Bahraini ex-minister 'laundered money for arms and drug dealers'
MANAMA // For the second day in a row, the former minister of state Mansoor bin Rajab appeared before the public prosecutor yesterday to answer questions about his alleged links to a money-laundering ring, which authorities say has ties to international drug-trafficking and illegal arm sales networks. On Tuesday, Mr bin Rajab was called into the attorney general's office for questioning, a day after Bahrain's king, Sheikh Hamad bin Isa Al Khalifa, issued a decree removing him from office.
He was questioned for about seven hours, late into the evening, in the presence of his five lawyers. A statement issued by the public prosecutor following the interrogation and quoting the attorney general, Ali bin Fadel al Buainain, said Mr bin Rajab was charged with the acquisition, receipt and possession of illicit funds and with disguising the nature of his funds despite the knowledge that they were obtained through criminal activity.
The statement officially accused Mr bin Rajab of engaging in money-laundering crimes in Bahrain and abroad while he was still in office, in return for a cut of the profits. It also said the accused was presented with evidence that the interior ministry said last week it had gathered during the course of its year-long investigation. It was the first time that the authorities here have named Mr bin Rajab as their suspect after his initial arrest last Thursday, when a statement issued by the interior ministry referred to him only as an "official".
The questioning of Mr bin Rajab also marked the first time since Bahrain gained independence from British rule in 1971 that a senior government official has lost his post and been brought up on criminal charges for an alleged misuse of his power. The statement by the public prosecutor on Tuesday night also said that one of the suspects in the ring was a woman from the Gulf who Mr bin Rajab attempted to help cash a check issued by a European bank for ?6 million (Dh29.5m).
"The money for the check was raised from drug trafficking and arms sales," the statement said. "He attempted to help her cash it in return for a percentage by opening an account abroad with the assistance of other suspects of Arab nationalities." The comments confirmed Kuwaiti press reports that a prominent woman was arrested earlier in the week in connection to the ring after her name came up during last week's initial interrogation of the former minister and his office manager when their homes and offices were raided.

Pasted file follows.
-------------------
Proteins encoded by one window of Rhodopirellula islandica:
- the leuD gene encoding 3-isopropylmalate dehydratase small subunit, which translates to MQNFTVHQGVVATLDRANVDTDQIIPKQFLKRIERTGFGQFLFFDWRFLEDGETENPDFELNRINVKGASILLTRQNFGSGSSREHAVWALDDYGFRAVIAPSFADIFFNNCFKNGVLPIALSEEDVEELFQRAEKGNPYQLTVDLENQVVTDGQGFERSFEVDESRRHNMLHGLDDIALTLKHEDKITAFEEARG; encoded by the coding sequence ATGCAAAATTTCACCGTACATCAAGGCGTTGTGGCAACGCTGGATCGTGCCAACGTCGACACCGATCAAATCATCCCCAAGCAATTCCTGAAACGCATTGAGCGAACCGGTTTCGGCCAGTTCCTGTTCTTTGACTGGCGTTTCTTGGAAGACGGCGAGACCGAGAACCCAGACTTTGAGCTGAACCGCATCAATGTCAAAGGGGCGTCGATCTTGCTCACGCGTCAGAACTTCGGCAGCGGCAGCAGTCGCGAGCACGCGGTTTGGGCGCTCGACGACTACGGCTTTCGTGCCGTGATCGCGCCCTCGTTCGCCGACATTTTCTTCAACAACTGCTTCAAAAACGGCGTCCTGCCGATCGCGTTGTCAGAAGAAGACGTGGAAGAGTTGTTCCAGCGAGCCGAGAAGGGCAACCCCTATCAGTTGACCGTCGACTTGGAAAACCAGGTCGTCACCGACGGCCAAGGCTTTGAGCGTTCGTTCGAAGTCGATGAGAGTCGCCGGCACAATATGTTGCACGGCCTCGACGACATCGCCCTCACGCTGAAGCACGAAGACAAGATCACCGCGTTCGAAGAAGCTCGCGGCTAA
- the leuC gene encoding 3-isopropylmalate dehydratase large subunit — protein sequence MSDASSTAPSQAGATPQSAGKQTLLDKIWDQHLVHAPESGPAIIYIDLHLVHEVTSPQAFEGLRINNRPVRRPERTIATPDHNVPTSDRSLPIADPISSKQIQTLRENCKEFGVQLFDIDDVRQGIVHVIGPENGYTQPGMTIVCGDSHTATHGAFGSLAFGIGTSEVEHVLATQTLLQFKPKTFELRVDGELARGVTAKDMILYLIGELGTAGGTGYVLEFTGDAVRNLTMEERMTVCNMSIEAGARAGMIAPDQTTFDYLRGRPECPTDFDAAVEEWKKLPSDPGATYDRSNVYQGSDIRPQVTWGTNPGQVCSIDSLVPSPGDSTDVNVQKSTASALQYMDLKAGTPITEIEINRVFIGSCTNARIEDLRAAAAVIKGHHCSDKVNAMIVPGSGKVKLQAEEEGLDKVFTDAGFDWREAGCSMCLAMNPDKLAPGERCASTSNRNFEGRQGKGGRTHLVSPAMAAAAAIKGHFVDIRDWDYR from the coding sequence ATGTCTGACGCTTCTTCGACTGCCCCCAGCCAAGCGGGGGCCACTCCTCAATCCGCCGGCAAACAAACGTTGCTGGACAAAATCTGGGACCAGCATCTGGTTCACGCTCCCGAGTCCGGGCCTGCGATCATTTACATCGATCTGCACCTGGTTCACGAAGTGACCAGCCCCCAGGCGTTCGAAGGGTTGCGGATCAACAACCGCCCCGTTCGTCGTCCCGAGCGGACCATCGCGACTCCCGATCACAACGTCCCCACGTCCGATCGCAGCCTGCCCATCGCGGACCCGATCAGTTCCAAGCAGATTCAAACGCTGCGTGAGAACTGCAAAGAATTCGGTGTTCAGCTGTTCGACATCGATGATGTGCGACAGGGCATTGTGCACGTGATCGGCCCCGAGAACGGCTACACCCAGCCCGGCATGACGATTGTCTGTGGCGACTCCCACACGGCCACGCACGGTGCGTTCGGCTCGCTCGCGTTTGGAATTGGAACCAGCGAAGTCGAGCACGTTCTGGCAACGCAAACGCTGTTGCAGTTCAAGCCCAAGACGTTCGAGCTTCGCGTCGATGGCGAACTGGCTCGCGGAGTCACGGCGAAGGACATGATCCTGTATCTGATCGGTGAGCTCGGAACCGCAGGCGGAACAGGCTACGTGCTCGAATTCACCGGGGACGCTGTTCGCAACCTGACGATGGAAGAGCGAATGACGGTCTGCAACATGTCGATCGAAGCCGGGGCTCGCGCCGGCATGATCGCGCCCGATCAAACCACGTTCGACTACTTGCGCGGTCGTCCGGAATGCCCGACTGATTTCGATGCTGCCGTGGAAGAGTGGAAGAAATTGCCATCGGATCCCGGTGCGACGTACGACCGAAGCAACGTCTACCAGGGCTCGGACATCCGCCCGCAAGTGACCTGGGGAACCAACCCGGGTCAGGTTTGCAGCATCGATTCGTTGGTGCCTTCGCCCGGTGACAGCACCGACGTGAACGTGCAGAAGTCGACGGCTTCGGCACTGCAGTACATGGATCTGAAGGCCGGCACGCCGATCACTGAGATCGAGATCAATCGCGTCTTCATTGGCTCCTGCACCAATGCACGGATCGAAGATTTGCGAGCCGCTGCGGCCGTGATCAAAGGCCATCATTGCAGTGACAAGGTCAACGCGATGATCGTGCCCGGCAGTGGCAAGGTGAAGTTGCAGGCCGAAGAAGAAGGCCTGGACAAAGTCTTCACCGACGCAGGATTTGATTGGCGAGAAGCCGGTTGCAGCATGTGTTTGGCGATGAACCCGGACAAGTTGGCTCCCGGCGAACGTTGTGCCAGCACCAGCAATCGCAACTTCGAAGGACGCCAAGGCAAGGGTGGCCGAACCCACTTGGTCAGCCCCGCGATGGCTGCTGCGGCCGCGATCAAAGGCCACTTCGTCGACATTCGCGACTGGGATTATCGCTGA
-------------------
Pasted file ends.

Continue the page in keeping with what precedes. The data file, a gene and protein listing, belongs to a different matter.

With a travel ban in effect and an order to freeze his assets, Mr bin Rajab was allowed to return home on Tuesday. "I am a million per cent sure of my innocence. These allegations do not merit the charges they are accusing me of," a visibly exhausted Mr bin Rajab, flanked by his lawyers, told reporters as he left the public prosecutor's office. He declined to answer questions about whether he believed he was the target of a political vendetta, saying only that such questions should be directed to "those who were behind it".
Mr bin Rajab denied local press reports suggesting he was laundering money to the Iranian Revolutionary Guard and the statement by the public prosecution made no reference to it. The Iranian Embassy was also quoted by several local papers yesterday denying such links. Mr bin Rajab's lawyers for their part said none of the evidence presented incriminated their client or linked him to anything, saying that the evidence involved other people.
One of his lawyers, Fatima al Hawaj, told reporters that none of the documents presented proved that any of the alleged funds were transferred into Bahrain and none of them carried the name of her client. Another lawyer, Abdul Rahman Ghoneim, said the investigation carried out so far did not link his client or his office manager directly to these allegations. A third lawyer, Mohammed Radhi bu Hussein, also said that the evidence presented were not enough to link and charge his client, describing the evidence as "fiction".
In May 2008 Mr bin Rajab, 55, who was earlier a member of the appointed upper house of the National Assembly, was one of two ministers to be quizzed by parliament over financial, administrative and constitutional irregularities before they were cleared. He continued to head the municipalities and agriculture affairs he was appointed in charge of since late 2006 for five more months after his May questioning before was moved out of it and appointed as a minister of state in a limited cabinet reshuffle.
Updated: March 26, 2010 04:00 AM